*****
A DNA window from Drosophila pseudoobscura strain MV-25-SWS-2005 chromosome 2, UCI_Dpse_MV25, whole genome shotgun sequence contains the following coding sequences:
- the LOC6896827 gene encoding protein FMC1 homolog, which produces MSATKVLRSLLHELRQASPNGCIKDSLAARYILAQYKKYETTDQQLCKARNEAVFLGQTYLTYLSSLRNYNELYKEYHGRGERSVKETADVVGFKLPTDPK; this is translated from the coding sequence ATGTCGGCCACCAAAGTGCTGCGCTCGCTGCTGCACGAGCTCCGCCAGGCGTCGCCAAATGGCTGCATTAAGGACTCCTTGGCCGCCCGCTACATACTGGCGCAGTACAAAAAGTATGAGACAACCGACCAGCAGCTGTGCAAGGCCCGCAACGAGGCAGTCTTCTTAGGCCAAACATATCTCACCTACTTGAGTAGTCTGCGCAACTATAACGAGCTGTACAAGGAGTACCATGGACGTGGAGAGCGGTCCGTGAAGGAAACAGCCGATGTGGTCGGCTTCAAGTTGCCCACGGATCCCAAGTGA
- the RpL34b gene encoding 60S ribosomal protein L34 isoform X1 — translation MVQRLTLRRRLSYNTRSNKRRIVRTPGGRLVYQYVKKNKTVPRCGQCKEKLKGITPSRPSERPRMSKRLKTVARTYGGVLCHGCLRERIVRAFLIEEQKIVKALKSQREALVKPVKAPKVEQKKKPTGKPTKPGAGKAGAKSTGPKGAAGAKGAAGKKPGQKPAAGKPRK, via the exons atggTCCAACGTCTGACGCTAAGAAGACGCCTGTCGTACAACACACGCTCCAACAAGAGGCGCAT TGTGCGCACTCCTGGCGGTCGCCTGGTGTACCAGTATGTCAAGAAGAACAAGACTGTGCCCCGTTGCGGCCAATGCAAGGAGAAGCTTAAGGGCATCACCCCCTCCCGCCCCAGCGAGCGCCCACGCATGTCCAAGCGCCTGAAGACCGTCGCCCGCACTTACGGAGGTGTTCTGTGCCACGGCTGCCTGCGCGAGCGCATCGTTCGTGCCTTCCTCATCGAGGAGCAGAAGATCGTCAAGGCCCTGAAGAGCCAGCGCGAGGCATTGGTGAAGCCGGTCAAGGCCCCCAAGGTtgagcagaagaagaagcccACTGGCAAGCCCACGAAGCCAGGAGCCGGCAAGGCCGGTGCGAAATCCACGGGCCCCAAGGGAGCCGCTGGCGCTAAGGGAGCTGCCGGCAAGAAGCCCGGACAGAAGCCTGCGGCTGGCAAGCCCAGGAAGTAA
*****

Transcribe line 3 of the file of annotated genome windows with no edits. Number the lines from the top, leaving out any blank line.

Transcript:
- the RpL34b gene encoding 60S ribosomal protein L34 isoform X1 — translation MVQRLTLRRRLSYNTRSNKRRIVRTPGGRLVYQYVKKNKTVPRCGQCKEKLKGITPSRPSERPRMSKRLKTVARTYGGVLCHGCLRERIVRAFLIEEQKIVKALKSQREALVKPVKAPKVEQKKKPTGKPTKPGAGKAGAKSTGPKGAAGAKGAAGKKPGQKPAAGKPRK, via the exons atggTCCAACGTCTGACGCTAAGAAGACGCCTGTCGTACAACACACGCTCCAACAAGAGGCGCAT TGTGCGCACTCCTGGCGGTCGCCTGGTGTACCAGTATGTCAAGAAGAACAAGACTGTGCCCCGTTGCGGCCAATGCAAGGAGAAGCTTAAGGGCATCACCCCCTCCCGCCCCAGCGAGCGCCCACGCATGTCCAAGCGCCTGAAGACCGTCGCCCGCACTTACGGAGGTGTTCTGTGCCACGGCTGCCTGCGCGAGCGCATCGTTCGTGCCTTCCTCATCGAGGAGCAGAAGATCGTCAAGGCCCTGAAGAGCCAGCGCGAGGCATTGGTGAAGCCGGTCAAGGCCCCCAAGGTtgagcagaagaagaagcccACTGGCAAGCCCACGAAGCCAGGAGCCGGCAAGGCCGGTGCGAAATCCACGGGCCCCAAGGGAGCCGCTGGCGCTAAGGGAGCTGCCGGCAAGAAGCCCGGACAGAAGCCTGCGGCTGGCAAGCCCAGGAAGTAA